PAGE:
By Air Force Capt. Lauri Turpin
Special to American Forces Press Service
POPE AIR FORCE BASE, N.C., Dec. 24, 2009 – You know Dasher and Dancer and Prancer and Vixen. But on Dec. 6, it was not a team of reindeer, but Air Force Maj. Jeff Dasher, a navigator in the 95th Airlift Squadron here, who guided the mission for the 440th Airlift Wing's C-130 Hercules that flew a group of "Soldier Santas" across the morning sky.
One might say he was born for this mission.
"It's the name," Dasher said with a chuckle. "I had to be on this flight."
His flight was part of the 12th annual Randy Oler Memorial Operation Toy Drop, a program sponsored by Fort Bragg, N.C., and Pope Air Force Base officials providing toys to needy children in the Fayetteville, N.C., area. The toys, donated by the participating servicemembers, are delivered to children in time for Christmas.
More than 1,200 Army paratroopers from the 82nd Airborne Division and 18th Airborne Corps suited up in their jump gear to be a part of the charity event, which brought participants from as far away as Germany.
Air Force Col. Merle Hart, 440th Airlift Wing commander, greeted the paratroopers as they checked their gear and marched toward the flightline to board Dasher's C-130.
"I'm proud that the 440th can be a part of this operation," Hart said. "This is a great outreach that our soldiers can provide and a token of our support to the children of other military members and the local community."
This year, the 440th Airlift Wing, in conjunction with the Air National Guard's 145th Airlift Wing from Charlotte, N.C., and the Air Force Reserve's 910th Airlift Wing from Youngstown, Ohio, provided airlift for the day's event.
Since its inception 12 years ago, the program has become so popular that Army paratroopers have to win a lottery to participate. To enter the lottery, each paratrooper must buy a toy for one of the needy area children. Though only 1,200 lucky winners actually jump, far more choose to participate and bring donated gifts to Fort Bragg.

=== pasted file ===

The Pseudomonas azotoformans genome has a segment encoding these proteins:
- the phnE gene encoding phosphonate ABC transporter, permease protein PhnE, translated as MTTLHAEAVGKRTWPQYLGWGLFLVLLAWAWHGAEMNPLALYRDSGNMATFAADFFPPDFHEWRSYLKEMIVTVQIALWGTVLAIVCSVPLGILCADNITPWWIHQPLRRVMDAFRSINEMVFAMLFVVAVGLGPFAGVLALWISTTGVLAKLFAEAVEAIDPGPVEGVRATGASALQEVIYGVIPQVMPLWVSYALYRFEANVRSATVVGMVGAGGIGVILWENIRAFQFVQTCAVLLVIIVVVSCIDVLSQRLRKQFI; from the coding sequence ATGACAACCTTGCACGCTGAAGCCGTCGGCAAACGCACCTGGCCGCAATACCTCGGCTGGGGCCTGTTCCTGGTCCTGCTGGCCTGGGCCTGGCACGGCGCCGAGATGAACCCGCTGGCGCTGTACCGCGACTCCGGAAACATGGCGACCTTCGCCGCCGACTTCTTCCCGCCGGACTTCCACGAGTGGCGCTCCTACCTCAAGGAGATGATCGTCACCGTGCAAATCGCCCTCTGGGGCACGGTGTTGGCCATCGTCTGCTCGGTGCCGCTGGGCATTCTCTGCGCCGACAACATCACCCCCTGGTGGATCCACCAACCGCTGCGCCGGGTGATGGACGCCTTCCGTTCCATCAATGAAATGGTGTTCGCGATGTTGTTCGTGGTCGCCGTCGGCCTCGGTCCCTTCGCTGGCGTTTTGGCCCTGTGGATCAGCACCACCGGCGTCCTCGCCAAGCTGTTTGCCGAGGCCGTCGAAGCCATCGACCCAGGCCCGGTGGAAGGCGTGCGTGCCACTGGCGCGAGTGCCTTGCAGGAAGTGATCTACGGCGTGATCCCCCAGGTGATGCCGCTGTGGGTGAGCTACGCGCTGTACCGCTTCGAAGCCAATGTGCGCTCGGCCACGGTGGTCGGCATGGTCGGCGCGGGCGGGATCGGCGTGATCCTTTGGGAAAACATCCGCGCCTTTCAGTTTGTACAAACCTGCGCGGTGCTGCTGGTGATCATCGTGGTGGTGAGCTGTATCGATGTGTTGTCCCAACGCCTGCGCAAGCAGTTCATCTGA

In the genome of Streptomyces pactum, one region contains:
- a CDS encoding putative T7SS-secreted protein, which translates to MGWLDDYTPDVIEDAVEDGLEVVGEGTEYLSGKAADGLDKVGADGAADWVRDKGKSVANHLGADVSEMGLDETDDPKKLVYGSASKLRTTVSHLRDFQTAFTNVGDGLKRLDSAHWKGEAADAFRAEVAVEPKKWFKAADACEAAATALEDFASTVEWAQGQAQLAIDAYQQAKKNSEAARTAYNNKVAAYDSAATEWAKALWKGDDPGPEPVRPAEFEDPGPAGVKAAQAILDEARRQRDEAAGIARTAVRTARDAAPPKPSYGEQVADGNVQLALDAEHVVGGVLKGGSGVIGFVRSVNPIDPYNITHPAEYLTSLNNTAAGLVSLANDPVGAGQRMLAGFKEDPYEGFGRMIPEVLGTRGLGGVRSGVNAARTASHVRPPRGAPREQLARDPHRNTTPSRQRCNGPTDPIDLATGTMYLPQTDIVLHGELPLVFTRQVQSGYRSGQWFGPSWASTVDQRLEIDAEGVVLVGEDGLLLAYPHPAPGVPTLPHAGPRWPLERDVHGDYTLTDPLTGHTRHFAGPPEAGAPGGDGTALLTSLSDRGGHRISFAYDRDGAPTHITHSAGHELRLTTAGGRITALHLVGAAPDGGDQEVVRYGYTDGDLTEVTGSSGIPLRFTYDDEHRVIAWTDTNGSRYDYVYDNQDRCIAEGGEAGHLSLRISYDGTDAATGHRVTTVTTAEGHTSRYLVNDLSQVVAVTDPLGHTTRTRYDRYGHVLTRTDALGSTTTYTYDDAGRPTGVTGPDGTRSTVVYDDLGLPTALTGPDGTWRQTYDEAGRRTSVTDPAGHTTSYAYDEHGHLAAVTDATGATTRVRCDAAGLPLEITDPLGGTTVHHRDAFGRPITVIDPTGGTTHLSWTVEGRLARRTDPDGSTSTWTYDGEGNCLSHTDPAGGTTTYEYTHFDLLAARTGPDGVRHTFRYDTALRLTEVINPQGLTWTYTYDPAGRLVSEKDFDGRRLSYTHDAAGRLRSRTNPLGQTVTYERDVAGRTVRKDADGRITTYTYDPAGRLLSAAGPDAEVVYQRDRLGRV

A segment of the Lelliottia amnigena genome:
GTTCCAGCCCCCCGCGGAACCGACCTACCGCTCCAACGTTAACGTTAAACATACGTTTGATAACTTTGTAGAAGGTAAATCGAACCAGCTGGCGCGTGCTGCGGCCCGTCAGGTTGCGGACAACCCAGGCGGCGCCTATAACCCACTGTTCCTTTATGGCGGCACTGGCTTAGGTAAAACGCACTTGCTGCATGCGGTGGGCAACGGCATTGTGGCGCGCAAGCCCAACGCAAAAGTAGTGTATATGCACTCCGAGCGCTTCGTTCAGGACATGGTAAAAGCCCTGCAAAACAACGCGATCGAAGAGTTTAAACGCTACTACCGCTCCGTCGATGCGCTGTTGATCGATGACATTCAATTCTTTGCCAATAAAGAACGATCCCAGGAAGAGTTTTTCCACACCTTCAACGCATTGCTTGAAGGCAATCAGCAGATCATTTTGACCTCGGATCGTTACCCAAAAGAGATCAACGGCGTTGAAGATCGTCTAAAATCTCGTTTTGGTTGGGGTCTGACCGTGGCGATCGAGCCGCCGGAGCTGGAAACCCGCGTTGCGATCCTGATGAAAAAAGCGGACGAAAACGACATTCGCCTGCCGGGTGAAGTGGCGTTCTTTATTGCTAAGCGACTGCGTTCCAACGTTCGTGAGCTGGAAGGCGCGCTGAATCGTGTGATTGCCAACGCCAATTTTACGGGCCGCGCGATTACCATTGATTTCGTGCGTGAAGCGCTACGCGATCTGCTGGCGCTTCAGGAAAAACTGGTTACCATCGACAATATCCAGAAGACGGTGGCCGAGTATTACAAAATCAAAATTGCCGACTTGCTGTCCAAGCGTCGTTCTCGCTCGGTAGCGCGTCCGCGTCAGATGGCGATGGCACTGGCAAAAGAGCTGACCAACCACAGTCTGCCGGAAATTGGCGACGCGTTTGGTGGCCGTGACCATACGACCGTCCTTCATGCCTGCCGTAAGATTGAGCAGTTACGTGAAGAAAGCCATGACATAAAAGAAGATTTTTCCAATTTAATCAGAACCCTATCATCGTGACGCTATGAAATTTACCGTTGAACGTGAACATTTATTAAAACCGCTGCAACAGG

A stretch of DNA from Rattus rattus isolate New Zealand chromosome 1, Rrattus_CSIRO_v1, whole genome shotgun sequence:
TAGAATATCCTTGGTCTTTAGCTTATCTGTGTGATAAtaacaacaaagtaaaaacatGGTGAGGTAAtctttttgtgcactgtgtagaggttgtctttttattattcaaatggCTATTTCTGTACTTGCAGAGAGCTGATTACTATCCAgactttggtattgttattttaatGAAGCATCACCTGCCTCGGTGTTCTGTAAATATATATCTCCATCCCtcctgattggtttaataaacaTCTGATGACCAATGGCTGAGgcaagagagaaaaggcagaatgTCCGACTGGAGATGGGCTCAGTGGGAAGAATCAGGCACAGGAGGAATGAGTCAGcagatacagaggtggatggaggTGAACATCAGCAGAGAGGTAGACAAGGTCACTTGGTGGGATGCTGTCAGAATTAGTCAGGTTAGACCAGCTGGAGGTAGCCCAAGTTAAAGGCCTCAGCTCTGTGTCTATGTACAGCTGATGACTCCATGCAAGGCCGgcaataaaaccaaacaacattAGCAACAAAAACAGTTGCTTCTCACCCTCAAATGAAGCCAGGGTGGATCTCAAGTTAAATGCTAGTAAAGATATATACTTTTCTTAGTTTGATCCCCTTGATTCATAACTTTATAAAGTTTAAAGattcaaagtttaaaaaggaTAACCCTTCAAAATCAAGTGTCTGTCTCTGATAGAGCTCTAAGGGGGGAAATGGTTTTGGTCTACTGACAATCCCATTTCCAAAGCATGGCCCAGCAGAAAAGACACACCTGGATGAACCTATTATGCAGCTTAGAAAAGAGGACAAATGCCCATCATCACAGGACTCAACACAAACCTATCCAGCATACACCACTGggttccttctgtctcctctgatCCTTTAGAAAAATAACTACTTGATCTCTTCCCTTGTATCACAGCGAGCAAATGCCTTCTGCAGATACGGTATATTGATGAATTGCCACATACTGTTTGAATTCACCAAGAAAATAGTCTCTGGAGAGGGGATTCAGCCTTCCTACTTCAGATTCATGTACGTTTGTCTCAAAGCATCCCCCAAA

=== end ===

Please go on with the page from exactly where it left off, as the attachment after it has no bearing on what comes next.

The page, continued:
For more than 1,000 children, these soldiers and airmen flew in a promise to them that they would have a very merry Christmas.
"They have a massive wrapping session," said Air Force Lt. Col. William Whittenberger, 440th Operations Group commander. "A lot of the wives and families help out. It becomes a big party."
Whittenberger was mission commander for this year's Toy Drop and also flew one of the C-130s.
"We've got 1,200 troops to drop in a fairly short time frame, so we're doing a parallel running course that's 17 miles long, and it is about 12 minutes from takeoff to drop," he said. "Our goal is five minutes between each air frame."
For Army Pfc. Caleb Wood, a 20-year-old soldier stationed at Fort Bragg, it would be only his sixth jump. Along with other members of his chalk, Wood waited in the passenger terminal shelter on the Pope flightline as other soldiers prepared their gear.
"It's my first year doing this," Wood said. "I bought a tricycle to support the event."
As Wood stood in line for his turn, Army 1st Lt. Judith Wood from 126th Transportation Company, 82nd Sustainment Brigade, waited for her turn to climb inside the fuselage of a C-130 to jump.
"I enjoy this because it's a rush, and it's great for the kids," she said. "I hope I'm here again next year. They tell you not to look down, but when you're there, you can't help it. We ask ourselves why we're doing this, but when we jump, it's all worth it."
Seated on the bleachers set out in the red sand against the stark winter-blue sky, family members waited alongside the Sicily Drop Zone on the far side of Fort Bragg for their loved ones. As the C-130 approached, they held up their hands to shield their eyes against the glare of the sun. The plane flew in smoothly, and one by one, the dark silhouettes of the soldiers dipped out of the plane and snapped straight, as one after another their parachutes ballooned into perfect mushrooms.
The line of parachutes stretched along the field as those soldiers who had already completed their flight marched in formation past the bleachers.
Meghan Scott and her husband, Army Capt. Andrew Scott of the Air Defense Battalion, donated a Candyland game.
"[My husband] loves to jump, and it's a great way to help out," she said. "We're very fortunate to live the way we do, so this is just a small way to give back."
(Air Force Capt. Lauri Turpin serves with the 440th Airlift Wing.)